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Git Tutorial 17 – What Is Head In Git?

Introduction

As a part of GIT Tutorials End To End, we will learn about the HEAD concept of Git in this post.

Prerequisite posts

I will expect that you are aware of the basic concepts and commands of GIT. But if you are a beginner in GIT then I strongly recommend you to refer GIT Basic Commands and Concepts section on my blog first.

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What is GIT HEAD?

We have seen the word “HEAD” in our previous posts but I was holding on this topic for a suitable time to make you understand better. Today is the time.

Let’s clone one of my public repo to practice and learn easily. The same repo I have used in my previous posts. In this repo, I have only the default branch “main” and two commits.

Observe the output of the git log command. It shows we have two commits in the repo. Newer commits are shown first. We also see HEAD -> main, origin/main, origin/HEAD with the second commit.

We know that when we clone a repo we get a hidden folder .git as well. It is the same folder when we run the git init command. This folder shows that a directory is a git directory and we can run git commands. Let’s go inside the .git folder and see its contents.

As soon as we changed the directory to the .git folder, the main changed to FIT_DIR!. If you remember it happens when we switch branches as shown in previous posts. Here it changed to just let you know that we are inside .git folder. The .git folder contains multiple files, folders and directories. You can see them explicitly in the file directory as well.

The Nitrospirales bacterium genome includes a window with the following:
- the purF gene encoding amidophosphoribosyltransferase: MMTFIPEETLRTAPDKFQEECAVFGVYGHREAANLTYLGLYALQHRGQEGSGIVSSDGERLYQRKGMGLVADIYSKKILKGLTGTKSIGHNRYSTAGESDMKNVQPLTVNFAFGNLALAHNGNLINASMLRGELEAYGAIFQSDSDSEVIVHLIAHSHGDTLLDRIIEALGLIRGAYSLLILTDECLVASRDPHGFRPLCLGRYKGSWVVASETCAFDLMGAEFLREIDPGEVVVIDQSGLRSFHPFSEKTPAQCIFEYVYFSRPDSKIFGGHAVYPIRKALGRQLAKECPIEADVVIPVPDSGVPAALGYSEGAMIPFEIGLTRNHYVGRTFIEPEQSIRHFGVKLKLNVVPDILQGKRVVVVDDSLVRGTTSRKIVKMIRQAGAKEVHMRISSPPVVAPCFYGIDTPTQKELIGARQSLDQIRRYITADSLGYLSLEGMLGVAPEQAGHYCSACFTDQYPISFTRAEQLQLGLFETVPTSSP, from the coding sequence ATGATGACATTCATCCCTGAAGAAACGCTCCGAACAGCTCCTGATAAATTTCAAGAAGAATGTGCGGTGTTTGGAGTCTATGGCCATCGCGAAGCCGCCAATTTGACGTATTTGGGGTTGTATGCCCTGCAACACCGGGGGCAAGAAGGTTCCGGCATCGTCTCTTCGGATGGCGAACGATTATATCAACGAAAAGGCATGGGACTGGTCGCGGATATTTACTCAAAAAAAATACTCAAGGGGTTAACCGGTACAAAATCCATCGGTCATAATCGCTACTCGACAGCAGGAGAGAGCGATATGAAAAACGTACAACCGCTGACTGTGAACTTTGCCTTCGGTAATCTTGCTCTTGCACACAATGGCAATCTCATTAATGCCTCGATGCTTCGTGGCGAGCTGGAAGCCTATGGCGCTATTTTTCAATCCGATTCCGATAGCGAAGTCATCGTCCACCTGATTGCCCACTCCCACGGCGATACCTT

Ignore other files as of now and focus on a file named “HEAD”. Let’s see what is inside it. You can use UNIX command or explicitly open the file and see contents.

The HEAD file contains “ref: refs/heads/main“. In fact, it is storing a reference of another file which can be found at ref: refs/heads/main. “Main” is the currently checked out branch name here. If you switch to another branch then HEAD will contain ref: refs/heads/<branchName>“. We have another directory named ref inside .git folder.

Let’s go to the files pointing by HEAD i.e. refs/heads/main.

If you are good at Unix commands then we can use the below command instead of switching directory by directory.

We see some alphanumeric content here. Actually, it is nothing but the latest i.e. second commit id.

So HEAD indirectly points to the latest commit. If we create a new commit then HEAD will point to the latest commit.

There are multiple points to understand in the above commands.

  1. We can see the content of HEAD file is unchanged but its referenced file has latest commit i.e. 3rd commit.
  2. Observe output of git log command. Latest commit (3rd) shows HEAD -> main and just previous commit (2nd) shows origin/main, origin/HEAD. Earlier this commit i.e when we freshly cloned we saw all three together. Refer first screenshot in this post.
  3. When we cloned the repo, a local branch main which is same name as remote branch, is also created. At that time both local and remote branch was poniting to the same HEAD i.e. commit. With a new commit in local, HEAD of local main branch gets updated while HEAD of remote branch remained same old one as we have not puhsed our local change to remote repo.

Let’s push the new commit to remote and you can see HEADs of both local and remote are the same.

We can also use the git show HEAD command to see to which commit HEAD is pointing. It also shows the commit message and changes as part of the commit.

If you have any doubt, feel free to comment below.
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Author: Amod Mahajan

My name is Amod Mahajan and I am an IT employee with 6+ years of experience in Software testing and staying in Bengaluru. My area of interest is Automation testing. I started from basics and went through so many selenium tutorials. Thanks to Mukesh Otwani as his tutorials are easy and cover basics to advance. I have habit of exploring concepts by deep diving. I used to make notes. I thought of sharing my knowledge through posts and now I am here. #KeepLearning #ShareLearning

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Git Tutorial 17 – What Is Head In Git?

by Amod Mahajan time to read: 3 min
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